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Frisch's Restaurants' Earnings: A Wolf In Sheep's Clothing

William Bias profile picture
William Bias


  • Declining traffic does not bode well for Frisch’s Restaurants.
  • Price increases propped up same stores sales.
  • Real estate gains boosted net income and free cash flow creating the illusion of fundamental gain.

On Oct. 30, Frisch's Restaurants (NYSEMKT: NYSEMKT:FRS) which, along with its franchisees, operates 126 restaurants under the name "Frisch's Big Boy" came out with its Q1 fiscal year 2015 10-Q. This followed up on the earnings statement released on Oct. 22. At first appearance, the results seem good. However, there appears to be a wolf in sheep's clothing. Here's why.

Fundamental expansion not as good as it looks

In the most recent quarter, revenue, net income and free cash flow all increased 2%, 37%, and 17% respectively. The same stores sales increase of 1.8% contributed to the increase in revenue. However, customer count declined 1.1%, meaning that the same store sales increase came from price increases imposed on a dwindling customer base. When a restaurant or any business loses customers, it loses the opportunity to make a sale. A dwindling customer base is not a good sign.

Net income and free cash flow gains mostly came from a one-time gain on, and disposition of, the real estate that was formerly occupied by a Big Boy restaurant. It is not good to see net income and free cash flow expansion come from the downsizing of a business. Net income and free cash flow should come from location expansion and higher traffic at established locations. Lower capital expenditures also contributed to free cash flow generation.

Balance sheet lacks cash but doesn't harbor significant debt

Frisch's Restaurant's $3.4 million in cash only equated to 4% of stockholder's equity. I prefer that companies possess plenty of cash for tough times at 20% of stockholder's equity or better. However, long-term debt which can create profit draining interest expense, only amounted to 4.5% vs. 5% in June of 2014. Interest expense also declined 48% providing some aid to net income expansion. Operating income exceeded interest expense by 35 times. The rule of thumb for safety here lies at 5 times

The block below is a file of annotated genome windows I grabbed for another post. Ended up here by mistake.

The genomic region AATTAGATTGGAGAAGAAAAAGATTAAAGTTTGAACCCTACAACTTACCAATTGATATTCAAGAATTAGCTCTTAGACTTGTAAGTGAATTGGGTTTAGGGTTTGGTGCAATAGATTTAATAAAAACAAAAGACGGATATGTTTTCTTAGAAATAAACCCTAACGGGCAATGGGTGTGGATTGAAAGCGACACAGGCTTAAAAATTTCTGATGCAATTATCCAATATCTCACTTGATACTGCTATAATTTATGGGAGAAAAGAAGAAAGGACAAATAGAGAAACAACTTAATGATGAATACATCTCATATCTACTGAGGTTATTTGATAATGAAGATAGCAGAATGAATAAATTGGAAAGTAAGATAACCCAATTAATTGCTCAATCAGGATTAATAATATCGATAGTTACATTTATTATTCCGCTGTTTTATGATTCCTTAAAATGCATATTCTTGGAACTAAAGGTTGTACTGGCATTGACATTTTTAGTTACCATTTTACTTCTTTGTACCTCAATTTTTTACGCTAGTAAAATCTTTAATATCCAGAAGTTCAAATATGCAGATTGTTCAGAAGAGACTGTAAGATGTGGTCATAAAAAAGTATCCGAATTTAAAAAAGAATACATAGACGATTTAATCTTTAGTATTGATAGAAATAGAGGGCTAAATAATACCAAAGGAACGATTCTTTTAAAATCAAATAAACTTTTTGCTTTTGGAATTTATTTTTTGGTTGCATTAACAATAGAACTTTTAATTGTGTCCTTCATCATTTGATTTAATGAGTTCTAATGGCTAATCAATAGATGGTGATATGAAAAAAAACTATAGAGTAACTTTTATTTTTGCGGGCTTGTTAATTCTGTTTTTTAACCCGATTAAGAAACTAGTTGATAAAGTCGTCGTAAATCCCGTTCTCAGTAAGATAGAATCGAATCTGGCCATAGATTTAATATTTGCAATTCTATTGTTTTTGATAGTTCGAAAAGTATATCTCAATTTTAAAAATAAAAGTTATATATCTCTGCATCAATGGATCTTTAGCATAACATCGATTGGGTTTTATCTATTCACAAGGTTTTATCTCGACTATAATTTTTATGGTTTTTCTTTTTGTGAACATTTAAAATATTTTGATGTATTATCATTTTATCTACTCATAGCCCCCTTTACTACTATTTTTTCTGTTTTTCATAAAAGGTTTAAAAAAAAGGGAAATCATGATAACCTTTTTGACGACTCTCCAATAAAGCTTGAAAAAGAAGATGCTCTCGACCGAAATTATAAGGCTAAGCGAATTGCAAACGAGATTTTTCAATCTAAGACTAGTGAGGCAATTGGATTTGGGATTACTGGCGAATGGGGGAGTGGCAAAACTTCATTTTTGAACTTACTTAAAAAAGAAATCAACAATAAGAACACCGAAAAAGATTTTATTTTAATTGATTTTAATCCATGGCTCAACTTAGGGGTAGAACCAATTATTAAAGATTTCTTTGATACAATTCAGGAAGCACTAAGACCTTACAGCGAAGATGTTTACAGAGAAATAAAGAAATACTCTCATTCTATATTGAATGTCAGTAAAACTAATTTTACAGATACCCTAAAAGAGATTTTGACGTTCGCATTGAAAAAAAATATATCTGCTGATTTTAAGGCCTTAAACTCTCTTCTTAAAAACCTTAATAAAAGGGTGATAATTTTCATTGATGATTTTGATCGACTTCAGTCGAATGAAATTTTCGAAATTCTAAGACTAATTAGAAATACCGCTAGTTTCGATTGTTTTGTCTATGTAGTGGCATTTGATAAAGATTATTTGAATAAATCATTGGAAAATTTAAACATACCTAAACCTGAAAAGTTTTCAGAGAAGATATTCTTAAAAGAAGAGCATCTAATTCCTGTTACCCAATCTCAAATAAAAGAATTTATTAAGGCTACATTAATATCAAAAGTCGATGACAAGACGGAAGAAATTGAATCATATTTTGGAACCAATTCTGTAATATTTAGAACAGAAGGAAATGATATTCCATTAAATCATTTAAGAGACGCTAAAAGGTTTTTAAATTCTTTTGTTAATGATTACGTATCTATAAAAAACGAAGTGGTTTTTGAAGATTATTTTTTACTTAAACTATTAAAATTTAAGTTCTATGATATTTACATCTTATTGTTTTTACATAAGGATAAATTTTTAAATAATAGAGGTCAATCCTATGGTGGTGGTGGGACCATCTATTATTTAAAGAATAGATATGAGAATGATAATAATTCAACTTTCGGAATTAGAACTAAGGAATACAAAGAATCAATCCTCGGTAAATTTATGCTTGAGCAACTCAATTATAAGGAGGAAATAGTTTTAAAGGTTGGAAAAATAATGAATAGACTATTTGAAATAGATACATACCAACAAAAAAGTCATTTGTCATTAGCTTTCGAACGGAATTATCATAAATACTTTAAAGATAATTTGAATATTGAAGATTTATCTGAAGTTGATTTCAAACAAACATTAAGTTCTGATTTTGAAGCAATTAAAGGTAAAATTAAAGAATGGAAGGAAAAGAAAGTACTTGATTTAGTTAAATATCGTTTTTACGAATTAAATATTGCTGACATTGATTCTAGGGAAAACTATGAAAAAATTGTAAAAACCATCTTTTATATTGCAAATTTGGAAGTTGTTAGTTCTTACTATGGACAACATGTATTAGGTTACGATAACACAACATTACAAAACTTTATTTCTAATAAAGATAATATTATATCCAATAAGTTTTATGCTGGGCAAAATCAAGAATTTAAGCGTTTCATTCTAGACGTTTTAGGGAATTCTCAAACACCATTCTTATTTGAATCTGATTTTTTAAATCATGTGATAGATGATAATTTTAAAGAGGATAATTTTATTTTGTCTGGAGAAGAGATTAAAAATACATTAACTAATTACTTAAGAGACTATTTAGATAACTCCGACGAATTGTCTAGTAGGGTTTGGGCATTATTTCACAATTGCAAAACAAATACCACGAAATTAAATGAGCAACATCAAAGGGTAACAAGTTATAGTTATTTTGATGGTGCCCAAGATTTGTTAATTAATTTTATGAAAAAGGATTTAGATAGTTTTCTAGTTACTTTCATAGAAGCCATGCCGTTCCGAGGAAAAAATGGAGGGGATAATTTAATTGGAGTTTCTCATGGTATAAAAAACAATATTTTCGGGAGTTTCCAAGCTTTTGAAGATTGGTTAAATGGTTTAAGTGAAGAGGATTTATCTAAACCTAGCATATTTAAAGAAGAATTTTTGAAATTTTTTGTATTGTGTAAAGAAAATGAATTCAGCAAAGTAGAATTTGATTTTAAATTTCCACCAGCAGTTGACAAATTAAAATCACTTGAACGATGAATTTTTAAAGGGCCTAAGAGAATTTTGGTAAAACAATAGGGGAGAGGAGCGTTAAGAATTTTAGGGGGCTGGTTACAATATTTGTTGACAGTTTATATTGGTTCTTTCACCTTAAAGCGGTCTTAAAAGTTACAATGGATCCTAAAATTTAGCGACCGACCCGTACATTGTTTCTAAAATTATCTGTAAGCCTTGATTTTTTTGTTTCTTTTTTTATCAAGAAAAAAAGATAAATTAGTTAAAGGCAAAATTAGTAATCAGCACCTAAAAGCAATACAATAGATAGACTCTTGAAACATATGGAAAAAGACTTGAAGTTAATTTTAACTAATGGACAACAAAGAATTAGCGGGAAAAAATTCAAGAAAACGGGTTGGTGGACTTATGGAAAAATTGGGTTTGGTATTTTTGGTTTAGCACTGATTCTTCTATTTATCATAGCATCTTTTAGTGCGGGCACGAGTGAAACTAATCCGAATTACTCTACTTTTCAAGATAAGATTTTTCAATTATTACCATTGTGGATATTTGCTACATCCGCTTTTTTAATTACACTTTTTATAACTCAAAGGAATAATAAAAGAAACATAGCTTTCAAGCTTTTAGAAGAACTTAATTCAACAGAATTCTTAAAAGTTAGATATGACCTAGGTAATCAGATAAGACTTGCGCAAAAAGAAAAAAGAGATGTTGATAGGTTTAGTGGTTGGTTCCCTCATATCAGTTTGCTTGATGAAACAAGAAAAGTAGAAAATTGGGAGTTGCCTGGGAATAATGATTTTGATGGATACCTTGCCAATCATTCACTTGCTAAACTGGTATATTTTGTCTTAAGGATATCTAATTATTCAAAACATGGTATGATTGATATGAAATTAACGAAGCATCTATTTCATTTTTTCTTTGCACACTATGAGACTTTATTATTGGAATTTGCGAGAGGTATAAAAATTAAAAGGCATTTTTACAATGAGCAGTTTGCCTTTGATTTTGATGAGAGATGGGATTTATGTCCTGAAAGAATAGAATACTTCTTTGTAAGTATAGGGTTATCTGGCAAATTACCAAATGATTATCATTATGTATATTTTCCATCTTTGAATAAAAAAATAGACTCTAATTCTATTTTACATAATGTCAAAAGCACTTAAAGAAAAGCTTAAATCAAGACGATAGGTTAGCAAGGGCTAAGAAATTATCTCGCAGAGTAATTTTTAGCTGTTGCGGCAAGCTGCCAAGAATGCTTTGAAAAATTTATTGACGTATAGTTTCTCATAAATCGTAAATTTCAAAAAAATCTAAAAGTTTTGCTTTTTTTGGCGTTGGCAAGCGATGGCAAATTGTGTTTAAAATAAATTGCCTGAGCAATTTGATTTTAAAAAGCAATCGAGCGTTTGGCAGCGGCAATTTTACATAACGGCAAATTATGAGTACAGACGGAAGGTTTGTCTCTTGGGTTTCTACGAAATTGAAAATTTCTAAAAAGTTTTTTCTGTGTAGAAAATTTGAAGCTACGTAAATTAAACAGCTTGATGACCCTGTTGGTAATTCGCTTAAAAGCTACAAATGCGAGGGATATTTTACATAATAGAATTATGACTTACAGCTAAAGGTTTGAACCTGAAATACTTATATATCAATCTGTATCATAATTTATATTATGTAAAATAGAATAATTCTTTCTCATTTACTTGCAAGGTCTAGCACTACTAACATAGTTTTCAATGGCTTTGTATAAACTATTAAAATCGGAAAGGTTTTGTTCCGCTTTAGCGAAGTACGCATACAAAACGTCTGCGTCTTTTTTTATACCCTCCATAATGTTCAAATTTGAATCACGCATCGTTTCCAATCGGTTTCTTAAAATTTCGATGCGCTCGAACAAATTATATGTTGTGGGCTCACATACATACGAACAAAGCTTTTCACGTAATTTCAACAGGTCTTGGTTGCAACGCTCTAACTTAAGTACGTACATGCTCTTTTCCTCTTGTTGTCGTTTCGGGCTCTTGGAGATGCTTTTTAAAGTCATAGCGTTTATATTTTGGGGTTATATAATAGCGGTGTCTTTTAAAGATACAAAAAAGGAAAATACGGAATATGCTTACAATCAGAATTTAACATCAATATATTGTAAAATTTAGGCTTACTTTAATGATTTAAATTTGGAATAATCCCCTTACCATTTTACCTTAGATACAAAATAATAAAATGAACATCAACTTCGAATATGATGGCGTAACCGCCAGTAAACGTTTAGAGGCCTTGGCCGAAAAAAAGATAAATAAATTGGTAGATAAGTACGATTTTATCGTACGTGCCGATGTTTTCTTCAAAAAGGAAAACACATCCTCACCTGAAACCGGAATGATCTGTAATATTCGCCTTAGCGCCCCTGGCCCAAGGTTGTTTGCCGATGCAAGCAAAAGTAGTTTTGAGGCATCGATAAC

This article was written by

William Bias profile picture
I have been analyzing stocks since 1992 and a freelance writer since 2012.

Analyst’s Disclosure: The author has no positions in any stocks mentioned, and no plans to initiate any positions within the next 72 hours. The author wrote this article themselves, and it expresses their own opinions. The author is not receiving compensation for it (other than from Seeking Alpha). The author has no business relationship with any company whose stock is mentioned in this article.

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Comments (1)

OXBORO profile picture
FRS is a consistent cash machine. If it did have 20% of its equity in cash, earning a whopping 1% return is hardly anything to write home about.

I would like to see it leverage up it balance sheet by putting a mortgage on it 90 owned locations at 4-5% 15 year FIXED rate long term money and buy another cash machine at 5 times cash flow. They have the back office to support it without incurring a large increase in staff.

Stop paying a 3% dividend and buy a little stock back with the money instead .
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